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J Pediatr Hematol Oncol. 2015 Jan;37(1):54-9. doi: 10.1097/MPH.0000000000000199.

A significant proportion of thalassemia major patients have adrenal insufficiency detectable on provocative testing.

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*Department of Pediatrics, The Center for Pediatric Endocrinology, Diabetes, and Metabolism, Keck School of Medicine of USC †Children's Hospital Los Angeles §Department of Pediatrics, Division of Hematology-Oncology ‡Saban Research Institute of Children's Hospital Los Angeles ∥Department of Pediatrics, Division of Cardiology, Children's Hospital Los Angeles, Los Angeles, CA.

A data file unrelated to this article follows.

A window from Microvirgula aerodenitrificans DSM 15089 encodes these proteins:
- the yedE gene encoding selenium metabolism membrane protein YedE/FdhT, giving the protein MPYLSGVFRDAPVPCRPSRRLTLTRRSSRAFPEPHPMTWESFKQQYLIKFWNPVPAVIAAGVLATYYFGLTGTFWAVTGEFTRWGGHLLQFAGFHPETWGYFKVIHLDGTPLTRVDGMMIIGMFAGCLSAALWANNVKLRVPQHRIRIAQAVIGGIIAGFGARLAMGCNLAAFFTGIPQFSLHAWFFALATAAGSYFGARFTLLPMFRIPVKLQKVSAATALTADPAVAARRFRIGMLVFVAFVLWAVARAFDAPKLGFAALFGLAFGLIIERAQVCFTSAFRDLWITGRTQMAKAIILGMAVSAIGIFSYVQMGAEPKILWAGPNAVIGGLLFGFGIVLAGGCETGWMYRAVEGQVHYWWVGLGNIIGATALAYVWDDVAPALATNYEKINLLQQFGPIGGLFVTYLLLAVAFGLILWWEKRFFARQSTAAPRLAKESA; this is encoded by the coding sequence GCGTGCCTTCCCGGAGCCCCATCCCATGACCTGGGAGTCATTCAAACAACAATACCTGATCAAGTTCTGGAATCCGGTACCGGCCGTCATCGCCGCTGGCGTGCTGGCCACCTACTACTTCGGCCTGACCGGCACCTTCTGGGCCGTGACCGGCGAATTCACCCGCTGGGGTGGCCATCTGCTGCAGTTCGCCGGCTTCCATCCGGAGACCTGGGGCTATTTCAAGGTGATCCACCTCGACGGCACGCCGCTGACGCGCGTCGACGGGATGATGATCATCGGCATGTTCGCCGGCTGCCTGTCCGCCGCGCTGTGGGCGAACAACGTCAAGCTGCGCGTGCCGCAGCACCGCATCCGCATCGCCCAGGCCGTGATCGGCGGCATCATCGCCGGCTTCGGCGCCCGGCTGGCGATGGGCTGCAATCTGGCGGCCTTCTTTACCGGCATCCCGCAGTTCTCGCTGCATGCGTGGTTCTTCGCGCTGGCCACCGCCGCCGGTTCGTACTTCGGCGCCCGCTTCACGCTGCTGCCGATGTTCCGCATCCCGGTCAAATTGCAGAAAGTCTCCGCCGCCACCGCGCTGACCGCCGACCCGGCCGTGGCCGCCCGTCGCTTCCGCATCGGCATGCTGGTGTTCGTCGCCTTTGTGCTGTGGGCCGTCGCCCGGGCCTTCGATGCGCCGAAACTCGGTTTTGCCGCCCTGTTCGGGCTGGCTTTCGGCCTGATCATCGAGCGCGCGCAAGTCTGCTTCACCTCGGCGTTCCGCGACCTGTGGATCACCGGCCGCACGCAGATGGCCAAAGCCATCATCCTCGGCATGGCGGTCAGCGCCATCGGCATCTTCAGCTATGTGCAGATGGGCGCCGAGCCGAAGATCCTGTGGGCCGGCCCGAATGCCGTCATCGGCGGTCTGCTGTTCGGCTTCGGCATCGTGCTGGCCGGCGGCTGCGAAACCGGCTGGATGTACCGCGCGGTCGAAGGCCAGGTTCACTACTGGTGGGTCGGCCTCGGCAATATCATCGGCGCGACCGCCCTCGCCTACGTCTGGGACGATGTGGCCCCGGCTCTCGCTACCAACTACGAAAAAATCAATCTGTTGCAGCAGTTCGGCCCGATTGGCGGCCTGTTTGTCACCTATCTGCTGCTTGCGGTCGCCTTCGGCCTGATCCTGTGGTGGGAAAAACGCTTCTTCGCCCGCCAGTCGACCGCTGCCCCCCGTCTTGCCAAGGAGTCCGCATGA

Advances in chelation therapy and noninvasive monitoring of iron overload have resulted in substantial improvements in the survival of transfusion-dependent patients with thalassemia major. Myocardial decompensation and sepsis remain the major causes of death. Although endocrine abnormalities are a well-recognized problem in these iron-overloaded patients, adrenal insufficiency and its consequences are underappreciated by the hematology community. The aims of this study were to determine the prevalence of adrenal insufficiency in thalassemia major subjects, to identify risk factors for adrenal insufficiency, and to localize the origin of the adrenal insufficiency within the hypothalamic-pituitary-adrenal axis. Eighteen subjects with thalassemia major (18.9±9.3 y old, 7 female) were tested for adrenal insufficiency using a glucagon stimulation test. Those found to have adrenal insufficiency (stimulated cortisol <18 µg/dL) subsequently underwent an ovine corticotropin-releasing hormone (oCRH) stimulation test to define the physiological basis for the adrenal insufficiency. The prevalence of adrenal insufficiency was 61%, with an increased prevalence in males over females (92% vs. 29%, P=0.049). Ten of 11 subjects who failed the glucagon stimulation test subsequently demonstrated normal ACTH and cortisol responses to oCRH, indicating a possible hypothalamic origin to their adrenal insufficiency.

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